Now for installation.On the Spec/Data sheet under Hardibacker Installation Instructions titled:Floor Installation paragraph 3: Attach sheets to subfloor:
Apply minimum of 3/32" thick
Dry-set mortar OR MODIFIED
THINSET to subfloor.

under,Finishing with Natural Stone:
In ADDITION to fasteners,ADHERE sheets to the subfloor with a MODIFIED THINSET MORTAR.

But that can't be! A leading underlayment manufacturer and MEMBER of TCA advocating a BOND be made between the backer board and the subfloor!?!?!?!?! Not only that but indicating that it will be STRONGER and help PREVENT cracks!!! So according to Hardibacker, Bonding is better!
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Unread 06-10-2001, 06:00 AM   #23
chip
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Kalford,

Yes it's true, Hardie backer does recomend either.

Why? Sitting on the fence?

Any one had any problems with this product?

Art
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Unread 06-10-2001, 07:38 AM   #24
John Bridge
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Hi again, Tom.

Your input is as welcome as anyone's. As you can see, there is confussion on this issue. I hope that in some small way this forum enables us to arrive at some conclusions.

Okay, we have two guys from Lon Giland, NY, now. Jim "flatfloor" is also from there. Y'all don't be gangin' up on us, hear?

I've always liked the looks of the Hardie product myself. Recently, though, I ran across a piece of the stuff made by USG -- Perma Base. It looks pretty consistent throughout, which cannot be said of some of the other cement backers. What do you guys think?

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Unread 06-10-2001, 07:48 AM   #25
chip
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John,

It's made by National Gypsum.
USG makes Durock.
Permabase was formerly made in Canada, by the company that makes Ski doo's. I can't remember what it was called then.

Unifix, I think.

The styrene pellets are the tell tale recognition factor.

All I know is the product when introduced by it's former owner, reaked havoc on the margins all manufacturers were able to maintain. Something about the US $ going back to Canada,These ecomomic things have always confused me.

Art
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Unread 06-10-2001, 08:22 AM   #26
Tom
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http://www.hardibacker.com/
If I choose a product and then click on product specs, the flexural strengths for hardbacker(1/4") and hardibacker500(1/2") are both given at 2100 psi. There could even be confusion on this from the horse's mouth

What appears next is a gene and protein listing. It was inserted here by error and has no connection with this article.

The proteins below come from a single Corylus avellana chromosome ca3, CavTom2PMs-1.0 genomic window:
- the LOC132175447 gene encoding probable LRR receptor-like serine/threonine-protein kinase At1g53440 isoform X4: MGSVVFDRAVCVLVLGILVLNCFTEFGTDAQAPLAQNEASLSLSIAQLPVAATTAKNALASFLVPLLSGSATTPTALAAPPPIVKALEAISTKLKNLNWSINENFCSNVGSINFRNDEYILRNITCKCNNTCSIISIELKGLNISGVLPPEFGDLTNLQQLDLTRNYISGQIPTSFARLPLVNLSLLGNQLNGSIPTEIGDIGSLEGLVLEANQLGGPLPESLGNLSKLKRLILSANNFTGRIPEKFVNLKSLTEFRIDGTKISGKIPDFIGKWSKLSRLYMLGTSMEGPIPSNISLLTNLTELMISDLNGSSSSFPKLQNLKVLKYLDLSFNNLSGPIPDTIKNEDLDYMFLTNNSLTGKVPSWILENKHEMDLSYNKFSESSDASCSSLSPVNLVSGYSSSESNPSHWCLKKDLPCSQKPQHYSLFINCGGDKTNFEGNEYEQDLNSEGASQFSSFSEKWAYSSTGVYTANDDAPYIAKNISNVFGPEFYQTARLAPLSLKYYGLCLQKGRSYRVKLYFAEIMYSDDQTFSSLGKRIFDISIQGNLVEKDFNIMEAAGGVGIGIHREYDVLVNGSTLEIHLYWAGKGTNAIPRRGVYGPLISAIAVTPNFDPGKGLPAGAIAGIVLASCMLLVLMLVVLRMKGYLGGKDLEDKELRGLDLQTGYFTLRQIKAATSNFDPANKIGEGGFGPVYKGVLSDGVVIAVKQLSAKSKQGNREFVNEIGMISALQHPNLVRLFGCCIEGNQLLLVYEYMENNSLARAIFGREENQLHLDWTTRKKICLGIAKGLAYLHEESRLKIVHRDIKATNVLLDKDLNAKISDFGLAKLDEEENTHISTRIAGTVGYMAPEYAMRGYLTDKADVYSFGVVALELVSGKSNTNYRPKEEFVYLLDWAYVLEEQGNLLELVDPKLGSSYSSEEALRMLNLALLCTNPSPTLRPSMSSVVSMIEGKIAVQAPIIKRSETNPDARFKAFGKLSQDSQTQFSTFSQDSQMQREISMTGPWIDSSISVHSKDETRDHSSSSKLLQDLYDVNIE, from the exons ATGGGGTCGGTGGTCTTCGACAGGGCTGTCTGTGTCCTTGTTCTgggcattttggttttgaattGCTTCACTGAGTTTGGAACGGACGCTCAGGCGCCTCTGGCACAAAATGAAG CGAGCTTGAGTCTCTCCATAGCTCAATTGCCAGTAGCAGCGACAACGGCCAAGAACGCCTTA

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Unread 06-10-2001, 08:47 AM   #27
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In the previous post I hadn't seen the PDF ten point spec sheet from the hardibacker web site. Here it does show the 1/4" as being stronger than the 1/2" board in flexural and compressive strength. Click on technical information.http://www.hardibacker.com/
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Unread 06-10-2001, 09:35 AM   #28
LDavis
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I'm getting a headache. Interesting how an "apparently" simple question/discussion can lead down such a "winding" path. The simple explanation I've received from CBU manufacturers in the past has been, 1/4" on floors and countertops, 1/2" for wall applications.

In this area, I've seen CBU's applied to floors with everything from construction adhesive and fasteners to just fasteners. Lay the CBU on the floor and nail it. Nothing between the CBU and existing subfloor.

For me, the "bottom-line" remains, follow each manufacturers instructions to the letter. There are differences. Wonderboard says you don't fill/tape CBU joints for floor applications.(Fill joints as you set tile, but no mesh tape) Hardibacker says fill/tape CBU joints for floor applications. Use modified thinset, use non-modified thinset.

At some point, it will all come out in the wash. Until then I'll follow specific instructions for each and keep THEM covering my ass! Now, let's go do some mud work!
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Unread 06-10-2001, 10:01 AM   #29
kalford
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one last Horse

On USG's site under; Underlayment;Installation......PDF
1. Lamination

Laminate 5/16" DUROCK brand underlayment
to minimum 5/8" thick exterior grade plywood
using ADHESIVE or mortar suitable for BONDING cement backer board to plywood.Apply adhesive with 5/8" V-notched trowel,mortar with 1/4" square-notched trowel.

There you have it guys.The top two manufacturers of cementious backers advocating BONDING the backer to the plywood and one of those suggesting the use of adhesive,such as MASTIC,is a suitable alternative to mortar when installing their product to floors.

I've beat this Horse all I'm going to.Let's talk about something else.



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Unread 06-10-2001, 10:07 AM   #30
LDavis
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John, it appears you are venturing into the world of CBU's as a possibility for some of your future jobs? Anyway, here is my 2 cents. I've used some of just about everything out there at one time or another. However, I've used tons (literally) of the Hardibacker product. Primarily the 1/4" for floor applications.

I don't know whether or not its any "BETTER" than some of the other brands available, but I know for a fact it is lighter and easier to cut/handle than most of the others I've dealt with.

I work alone 95% of the time. The largest floor installation I've done invloving CBU was 1250sf in a condo in Aransas Pass. (Upstairs) I was very glad to be carrying Hardibacker and not one of the other heavier products up those stairs. This particular condo is 20+ years old and the subfloor was "suspect" in terms of existing support.

To make a long story short, this installation has been down for 2 1/2 years now and "holding toghether". I do have some faith in the "Hardi" product.